17 June 1843 • Saturday
17 The “Maid of ” went to with the Temple hands on a pleasure excursion; while there the Steamer Shockoquon came to port with many citizens from when Elder delivered a lecture.
18 June 1843 • Sunday
18 Meeting at the Elder Eli P Maginn preached in the fore part of the day to the edification of the Saints. The Sacrament was administered in the afternoon.
’ message arrived early in the evening when my sent and as fast as possible to inform me. had $250. and borrowed $200. [HC 5:435] they left about 12½ at night and proceeded for .
Elder Elijah F Sheets writes that he and , have been preaching in , Indiana and since 4 September 1842, have baptized 32, and many more are convinced of the truth of the work, and that they are continuing their labors.
19 June 1843 • Monday
19 The Laborers held a meeting in the , to investigate the price and principles of labor.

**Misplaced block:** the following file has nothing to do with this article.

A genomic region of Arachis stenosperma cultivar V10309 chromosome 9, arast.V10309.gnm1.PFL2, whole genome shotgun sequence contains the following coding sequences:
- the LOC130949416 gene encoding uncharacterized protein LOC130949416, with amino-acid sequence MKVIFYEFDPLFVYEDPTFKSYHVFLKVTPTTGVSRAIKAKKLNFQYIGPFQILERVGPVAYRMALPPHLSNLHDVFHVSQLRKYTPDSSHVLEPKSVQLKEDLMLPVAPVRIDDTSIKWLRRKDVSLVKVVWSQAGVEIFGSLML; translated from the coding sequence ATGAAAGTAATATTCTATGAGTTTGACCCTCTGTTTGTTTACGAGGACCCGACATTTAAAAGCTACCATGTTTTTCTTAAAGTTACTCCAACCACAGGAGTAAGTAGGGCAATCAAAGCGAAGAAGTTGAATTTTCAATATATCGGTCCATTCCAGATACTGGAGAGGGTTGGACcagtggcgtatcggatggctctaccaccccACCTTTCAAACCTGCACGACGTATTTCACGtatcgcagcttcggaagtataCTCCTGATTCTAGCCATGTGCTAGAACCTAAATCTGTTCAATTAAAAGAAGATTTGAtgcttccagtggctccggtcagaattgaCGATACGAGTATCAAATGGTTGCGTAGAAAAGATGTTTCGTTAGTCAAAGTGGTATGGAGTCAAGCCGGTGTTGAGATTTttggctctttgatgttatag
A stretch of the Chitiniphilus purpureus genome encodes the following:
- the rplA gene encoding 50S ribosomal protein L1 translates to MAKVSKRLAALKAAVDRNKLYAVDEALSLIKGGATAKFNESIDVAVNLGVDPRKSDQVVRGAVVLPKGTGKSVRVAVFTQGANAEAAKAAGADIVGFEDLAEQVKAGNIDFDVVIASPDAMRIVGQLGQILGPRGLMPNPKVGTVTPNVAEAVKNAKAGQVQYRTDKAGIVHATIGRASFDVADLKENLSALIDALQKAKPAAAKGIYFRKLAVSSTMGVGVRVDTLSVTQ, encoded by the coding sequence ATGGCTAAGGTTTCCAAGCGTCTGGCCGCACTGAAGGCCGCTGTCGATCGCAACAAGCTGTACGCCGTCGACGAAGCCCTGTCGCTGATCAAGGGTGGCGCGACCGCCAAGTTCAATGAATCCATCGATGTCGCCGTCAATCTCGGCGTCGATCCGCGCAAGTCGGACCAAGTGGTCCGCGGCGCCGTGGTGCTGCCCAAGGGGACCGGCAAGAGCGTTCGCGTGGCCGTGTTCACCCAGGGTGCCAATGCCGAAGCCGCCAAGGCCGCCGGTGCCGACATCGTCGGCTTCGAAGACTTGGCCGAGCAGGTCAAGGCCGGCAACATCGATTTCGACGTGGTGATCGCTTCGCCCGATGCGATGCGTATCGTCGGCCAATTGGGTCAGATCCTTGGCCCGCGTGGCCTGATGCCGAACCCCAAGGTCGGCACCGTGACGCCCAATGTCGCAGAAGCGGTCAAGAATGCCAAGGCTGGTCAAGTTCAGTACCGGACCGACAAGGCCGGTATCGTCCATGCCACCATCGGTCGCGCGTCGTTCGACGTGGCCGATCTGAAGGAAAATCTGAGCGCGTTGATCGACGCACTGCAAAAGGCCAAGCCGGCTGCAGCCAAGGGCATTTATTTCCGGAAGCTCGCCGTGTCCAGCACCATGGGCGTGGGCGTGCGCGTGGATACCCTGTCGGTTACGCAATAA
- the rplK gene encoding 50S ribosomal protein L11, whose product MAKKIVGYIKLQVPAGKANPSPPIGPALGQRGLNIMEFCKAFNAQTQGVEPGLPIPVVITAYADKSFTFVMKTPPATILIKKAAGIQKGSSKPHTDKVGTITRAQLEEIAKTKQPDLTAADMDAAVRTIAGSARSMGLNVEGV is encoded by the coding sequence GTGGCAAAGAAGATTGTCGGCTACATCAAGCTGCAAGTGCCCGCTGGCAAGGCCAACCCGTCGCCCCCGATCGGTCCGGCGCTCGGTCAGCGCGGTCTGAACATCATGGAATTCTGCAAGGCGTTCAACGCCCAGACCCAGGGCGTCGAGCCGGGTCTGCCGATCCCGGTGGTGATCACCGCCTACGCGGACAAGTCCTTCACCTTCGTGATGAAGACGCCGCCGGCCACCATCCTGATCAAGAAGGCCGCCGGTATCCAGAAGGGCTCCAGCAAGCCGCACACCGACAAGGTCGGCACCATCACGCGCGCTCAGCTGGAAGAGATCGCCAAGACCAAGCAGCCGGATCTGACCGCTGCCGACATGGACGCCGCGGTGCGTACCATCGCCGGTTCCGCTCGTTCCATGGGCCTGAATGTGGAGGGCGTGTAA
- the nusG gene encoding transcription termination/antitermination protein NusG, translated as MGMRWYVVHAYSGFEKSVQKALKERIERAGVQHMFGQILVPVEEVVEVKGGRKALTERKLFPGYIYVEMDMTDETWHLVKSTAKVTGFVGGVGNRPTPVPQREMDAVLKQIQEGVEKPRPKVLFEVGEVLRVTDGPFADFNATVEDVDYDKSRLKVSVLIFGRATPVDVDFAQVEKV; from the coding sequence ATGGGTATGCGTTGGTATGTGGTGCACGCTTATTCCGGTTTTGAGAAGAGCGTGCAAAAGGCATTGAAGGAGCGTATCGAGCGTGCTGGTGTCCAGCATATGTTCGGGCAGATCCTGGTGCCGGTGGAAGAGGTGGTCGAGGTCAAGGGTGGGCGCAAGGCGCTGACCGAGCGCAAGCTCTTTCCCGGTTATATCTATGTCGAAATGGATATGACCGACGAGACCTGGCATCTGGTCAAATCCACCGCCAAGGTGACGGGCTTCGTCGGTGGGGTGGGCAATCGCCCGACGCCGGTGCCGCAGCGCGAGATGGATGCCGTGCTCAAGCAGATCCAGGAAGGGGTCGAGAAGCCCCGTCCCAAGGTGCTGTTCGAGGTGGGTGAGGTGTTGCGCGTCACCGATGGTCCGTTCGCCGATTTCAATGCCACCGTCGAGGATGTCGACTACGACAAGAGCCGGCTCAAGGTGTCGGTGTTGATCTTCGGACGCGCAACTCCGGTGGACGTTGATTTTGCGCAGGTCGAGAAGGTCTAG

and arrived at at Sunrise, tarried about two hours to get a horse shod and take breakfast; started again at 7 for Monmouth where they arrived at 3 P.M. put up their horses to feed and rest; they took Dinner and slept till 7, when they started again and rode till midnight. When the horses being tired and weary, they turned them out to feed, and they themselves lay down to sleep about 2 hours, when they again resumed their journey, and rode one mile North of Hendersonville, where they stopt to feed their horses.
20 June 1843 • Tuesday
20 About 7½ A.M. again started on their journey and arrived at Andova about 10 A.M. they turned out their Horses to graze in the Woods for about half an hour, when they proceeded to Gennesseo where they arrived at 2½ p.m. tried to hire a pair of horses to continue the journey, but did not succeed. they left Gennesseo at 6 p.m. and travelled to Portland, where they arrived at 12, put up their horses and went to bed until 4 a.m.
The following appears in the Nauvoo Neighbor and serves to illustrate the benefit of chartered rights in
“ Sir In obedience to the call made in your paper for information in relation to the affairs of the Agricultural and Manufacturing Associa[HC 5:436]tion of this : I give you such facts as I think will be satisfactory. [p. 1579]
Page 1579